• Louis 8.1

      Would say anyone who chooses a career in politics is a "career politician"

      • John 8.1.1

        I take your point Louis but there are people who choose politics as their life long job whereas others come to politics having worked in other professions.

        • Louis 8.1.1.1

          As pointed out, going into politics is a career move.

        • Obtrectator 8.1.1.2

          And it's the ones who choose politics as a life-long job whom I distrust, especially the second-raters with more energy than sense. Lenin was that sort, so was that German feller, and the so-called intellectuals who hatched up the Year-Zero plan for Cambodia in their Parisian exile. Extreme examples, of course, but one thing they and nearly all "professional politicians" share is ignorance of the real world of people, and of how wealth is actually created and distributed.

  9. feijoa 9

    In addition to all the above comments, I would like to add, from my reading of Brene Brown a human emotions researcher

    To gain power, you only need to do 3 things

    1) Make them afraid

    2) Give them someone to blame

    3) Sell them certainty

    National did all of those things extremely well. It didn't matter about their policies particularly.

    Labour needs to sell socialism. It needs to tell people why we should be very, very afraid of neoliberalism. And it needs to understand human emotions a lot better.

  10. Steve Bradley 10

    After reading feijoa's and others contributions I was moved to write the following.

    Reciprocity is needed between leadership and membership. Good leadership is that which encourages & enables members to join together in furtherance of some global goal(s).

    Labour Party members can refer back to the basics contained in its lists of Principles and Objectives printed in the first couple of pages of its Constitution.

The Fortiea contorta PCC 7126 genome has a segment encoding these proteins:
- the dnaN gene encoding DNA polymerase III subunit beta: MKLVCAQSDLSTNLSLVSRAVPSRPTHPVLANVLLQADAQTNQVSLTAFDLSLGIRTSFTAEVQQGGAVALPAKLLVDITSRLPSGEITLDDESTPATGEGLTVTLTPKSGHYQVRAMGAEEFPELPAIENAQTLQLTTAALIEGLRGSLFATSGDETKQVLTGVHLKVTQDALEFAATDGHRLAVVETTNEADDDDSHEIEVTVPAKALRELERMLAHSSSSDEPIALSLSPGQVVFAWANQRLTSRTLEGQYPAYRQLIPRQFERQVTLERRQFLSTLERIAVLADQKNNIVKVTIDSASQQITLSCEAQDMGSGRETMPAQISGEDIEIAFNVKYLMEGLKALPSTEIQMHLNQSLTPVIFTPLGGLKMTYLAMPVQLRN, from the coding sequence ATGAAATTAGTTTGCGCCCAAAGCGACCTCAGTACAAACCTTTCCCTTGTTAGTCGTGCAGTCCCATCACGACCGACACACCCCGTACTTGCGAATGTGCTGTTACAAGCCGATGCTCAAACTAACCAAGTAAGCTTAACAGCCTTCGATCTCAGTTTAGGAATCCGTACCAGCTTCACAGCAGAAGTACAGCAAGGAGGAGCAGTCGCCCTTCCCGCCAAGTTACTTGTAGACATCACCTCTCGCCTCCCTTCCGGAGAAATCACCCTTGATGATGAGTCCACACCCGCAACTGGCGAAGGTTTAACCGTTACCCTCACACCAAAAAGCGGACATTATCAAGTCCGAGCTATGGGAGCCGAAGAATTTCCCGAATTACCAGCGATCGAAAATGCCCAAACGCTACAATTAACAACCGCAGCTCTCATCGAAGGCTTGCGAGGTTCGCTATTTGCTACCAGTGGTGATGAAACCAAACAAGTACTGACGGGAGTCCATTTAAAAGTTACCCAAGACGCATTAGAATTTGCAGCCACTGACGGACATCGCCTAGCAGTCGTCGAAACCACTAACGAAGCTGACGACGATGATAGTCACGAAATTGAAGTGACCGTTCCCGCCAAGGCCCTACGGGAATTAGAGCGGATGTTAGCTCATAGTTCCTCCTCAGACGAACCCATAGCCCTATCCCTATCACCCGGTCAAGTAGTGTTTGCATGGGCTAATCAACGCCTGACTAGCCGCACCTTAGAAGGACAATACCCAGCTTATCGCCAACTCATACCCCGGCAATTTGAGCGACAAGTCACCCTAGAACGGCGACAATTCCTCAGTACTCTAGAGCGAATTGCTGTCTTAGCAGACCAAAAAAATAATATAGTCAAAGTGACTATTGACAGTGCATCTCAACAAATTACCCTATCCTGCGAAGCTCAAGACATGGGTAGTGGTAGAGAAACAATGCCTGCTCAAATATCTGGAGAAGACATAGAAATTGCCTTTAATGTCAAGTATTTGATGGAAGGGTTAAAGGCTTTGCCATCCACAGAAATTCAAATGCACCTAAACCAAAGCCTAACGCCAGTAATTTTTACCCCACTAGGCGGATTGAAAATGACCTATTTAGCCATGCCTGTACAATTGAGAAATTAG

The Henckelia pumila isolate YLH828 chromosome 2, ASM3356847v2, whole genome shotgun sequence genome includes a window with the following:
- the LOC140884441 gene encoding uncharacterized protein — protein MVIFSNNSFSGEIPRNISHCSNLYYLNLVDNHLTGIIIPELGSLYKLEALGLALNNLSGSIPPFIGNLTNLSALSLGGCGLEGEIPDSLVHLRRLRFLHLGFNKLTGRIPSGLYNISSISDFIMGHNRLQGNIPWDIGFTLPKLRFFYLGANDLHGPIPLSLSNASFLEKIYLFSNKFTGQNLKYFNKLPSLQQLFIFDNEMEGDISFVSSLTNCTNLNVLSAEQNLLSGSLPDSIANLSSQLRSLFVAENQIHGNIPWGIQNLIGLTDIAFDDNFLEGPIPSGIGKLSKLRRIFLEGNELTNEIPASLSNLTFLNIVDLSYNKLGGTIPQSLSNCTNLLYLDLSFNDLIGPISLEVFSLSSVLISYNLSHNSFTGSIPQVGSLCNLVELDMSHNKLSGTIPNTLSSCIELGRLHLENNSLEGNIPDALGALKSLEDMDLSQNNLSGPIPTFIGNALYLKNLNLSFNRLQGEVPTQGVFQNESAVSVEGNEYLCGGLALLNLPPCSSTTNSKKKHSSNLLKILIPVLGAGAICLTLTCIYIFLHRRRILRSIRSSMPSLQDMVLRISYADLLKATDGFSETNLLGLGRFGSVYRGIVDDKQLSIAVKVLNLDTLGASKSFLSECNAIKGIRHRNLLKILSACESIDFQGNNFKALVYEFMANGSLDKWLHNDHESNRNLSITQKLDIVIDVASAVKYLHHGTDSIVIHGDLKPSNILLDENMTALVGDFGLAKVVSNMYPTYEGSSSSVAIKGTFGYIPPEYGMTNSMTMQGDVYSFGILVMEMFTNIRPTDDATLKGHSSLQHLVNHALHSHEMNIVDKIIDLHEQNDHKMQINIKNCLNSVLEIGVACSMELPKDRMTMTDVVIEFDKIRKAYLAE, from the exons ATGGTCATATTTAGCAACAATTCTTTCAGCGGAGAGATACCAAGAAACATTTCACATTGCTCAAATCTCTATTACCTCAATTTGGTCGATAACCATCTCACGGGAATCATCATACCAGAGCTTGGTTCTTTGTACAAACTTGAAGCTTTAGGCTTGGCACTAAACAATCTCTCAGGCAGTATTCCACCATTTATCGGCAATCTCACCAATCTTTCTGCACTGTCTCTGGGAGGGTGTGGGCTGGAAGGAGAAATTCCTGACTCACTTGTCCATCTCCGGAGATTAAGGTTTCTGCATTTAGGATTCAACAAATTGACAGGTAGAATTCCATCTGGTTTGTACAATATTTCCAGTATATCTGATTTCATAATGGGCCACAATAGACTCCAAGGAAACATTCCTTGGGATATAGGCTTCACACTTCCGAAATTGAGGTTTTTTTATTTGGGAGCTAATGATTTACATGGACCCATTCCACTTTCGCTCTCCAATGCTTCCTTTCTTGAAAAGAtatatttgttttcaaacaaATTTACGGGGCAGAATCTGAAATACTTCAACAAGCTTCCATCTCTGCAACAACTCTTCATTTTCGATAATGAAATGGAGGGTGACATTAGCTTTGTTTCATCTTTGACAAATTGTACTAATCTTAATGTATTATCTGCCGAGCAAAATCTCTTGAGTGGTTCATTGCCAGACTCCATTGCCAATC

As written they reflect the hands of literate party members at certain periods in history. They still make sense today, but will not galvanize a younger generation.

    For wider audience consumption and to set strategic goals that will inform policy long-term a thorough democratic debate and re-work is required. We need to be able to demonstrate consistent approaches to solving perennial problems.

    People will have more faith and hope if they see that — no matter what the Tories say, whether we are in government or not — our consistent approach is at a fundamental level always consistent

    I offer the following small stack of building blocks as an example of what I mean.

    Universal Social Security – houses, welfare, health care, education & training. Jobs.

    Universal Social Justice – domestic historical reconciliation and repair, world peace and justice

    Universal Infrastructure – repair, rebuilding, restoration, future-proofing, both built and natural

    I also offer a syllabus of education to provide for the induction of new members and to provide starting points for discussion with other parties and community organisations about shared common goals.